Rich & Poor

According to the 2014 OECD report, the widening gap between rich and poor continues to climb and the average income of the richest 10% is now about nine and a half times that of the poorest 10%. The income gap has risen even in traditionally egalitarian countries, such as Germany, Denmark and Sweden. In the United States, 47% of total income growth over the last 40 years went to the top 1 per cent of earners; 37% in Canada; 20% in Australia and the United Kingdom.

Apparently, this widening inequality is undermining growth hence has sparked the debate on redistribution of growth’s benefits to middle and lower classes and provision of equal opportunities in education and health.

The income gap is mainly due to inequality in wages and salaries (i.e. high-skilled workers have benefitted more from technological progress than the low-skilled; as such, there are needed improvements in education, training and employment).

According to the OECD, governments need to review their tax systems to ensure that wealthier individuals contribute fairly (e.g. raising marginal tax rates on the rich, improving tax compliance, eliminating tax deductions).

What are other fair ways to distribute global and national wealth?

What are the measures that address equal opportunities in education and health?

Giving and Receiving

Last April 20, I was invited to the launch of a luxurious suitcase in Luxembourg. Before the evening ended, it became obvious that the star was not this Canadian product but its newly-appointed European Sales Director, who organised it and I call ‘the lady.’ Even the expensive champagne and exquisitely-prepared finger food couldn’t compete with this lady’s popularity. Her ex-colleagues, fellow club members and neighbours raved how kind, reliable, loyal and good humoured she is. This gathering would haven’t been well-attended if the lady wasn’t generous to the attendees.

Life is about giving and receiving. This gift isn’t always an object or money, but it can be time, compliment, appreciation, blood, care or affection. Such giving and receiving cements a relationship. If it’s only one side, i.e. either giving or receiving, there’s an imbalance that leads to discontentment and failure.

Not so long ago, staffers of Badoit in France offered their colleague 170 days off so that he could look after his son of 9 years who’s suffering from cancer. It wasn’t possible for this employee and his wife to stop working or reduce their working hours due to their financial commitments and difficulties. A petition was circulated in the company, and each personnel was given the opportunity to give days of their paid annual leave. This is a real demonstration of kindness and solidarity. The media reported him saying, “This gift, I will be grateful to my colleagues to my last breath.” He and his wife have since created an association to help families in the same situation. (A law was passed by the French National Assembly in January 2012 allowing employees to “offer” their days off to colleagues who need time to be with their sick child).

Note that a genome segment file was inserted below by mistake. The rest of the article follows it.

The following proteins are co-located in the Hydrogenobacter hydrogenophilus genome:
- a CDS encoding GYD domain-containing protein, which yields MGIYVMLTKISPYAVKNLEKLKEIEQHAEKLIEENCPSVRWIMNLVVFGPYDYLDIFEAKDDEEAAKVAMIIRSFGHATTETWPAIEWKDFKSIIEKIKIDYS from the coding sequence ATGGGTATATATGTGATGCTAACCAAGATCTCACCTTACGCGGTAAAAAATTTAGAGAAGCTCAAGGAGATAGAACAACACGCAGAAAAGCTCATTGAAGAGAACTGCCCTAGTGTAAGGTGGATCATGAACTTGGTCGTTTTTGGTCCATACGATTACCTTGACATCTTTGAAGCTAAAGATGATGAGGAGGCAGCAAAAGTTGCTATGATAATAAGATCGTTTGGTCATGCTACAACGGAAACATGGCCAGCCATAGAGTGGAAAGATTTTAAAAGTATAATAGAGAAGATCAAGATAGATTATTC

Two weeks ago, while in the bus to Luxembourg, I heard a French radio announcer commenting ecstatically on US CEO Dan Price’s slashing of his salary by 90% and dipping into company profits to give his employees a pay rise, i.e. at least US$70,000 annually in the next three years. When I mentioned this to my students, several of them commented that it’s easy to give when you’ve too much and what you give doesn’t impact negatively on your lifestyle, or when it benefits you (e.g. tax reason). Well, it’s easy to criticise when you’re not the direct recipient of such generosity.

It may not be philanthropic or charitable to give to feel good or ease our conscience; but if this improves people’s lives or causes happiness, why not? On the other hand, I agree that giving excessively or forcibly due to an obligation loses the authenticity of the action.

It’s not how much or what we give that matters but how we do it and its sincerity or lack of it. It should not be done out of pity or sense of superiority as giving is an expression of a relationship. The foundation of this relationship should be respect and fairness. As you might have heard, what you give to a person you receive from another. So, if we want love, fidelity or money, we should give these.

On the other hand, why do some individuals have difficulty receiving? We refuse an offer of help or gift because we don’t want to be close to the person for fear of commitment, obligation or indebtedness. In some societies and communities, there’s the conditioning of receiving as a kind of selfishness or shamefulness (whereas giving is associated with pride). There’s also the possibility of distrust, insecurity or fear of something.

Although the adage says “It’s better to give than to receive,” there’s beauty and pleasure in receiving, i.e. receiving with humility and appreciation.

“On some positions, Cowardice asks the question, ‘Is it safe?’ Expediency asks the question, ‘Is it politic?’ and Vanity comes along and asks the question, ‘Is it popular?’ But Conscience asks the question, ‘Is it right?’… The ultimate measure of a man* is not where he stands in moments of convenience, but where he stands in moments of challenge, moments of great crisis and controversy.”
― Martin Luther King Jr., The Autobiography of Martin Luther King, Jr.
(*or a woman. . but when s/he gives unconditionally in moments of difficulties).

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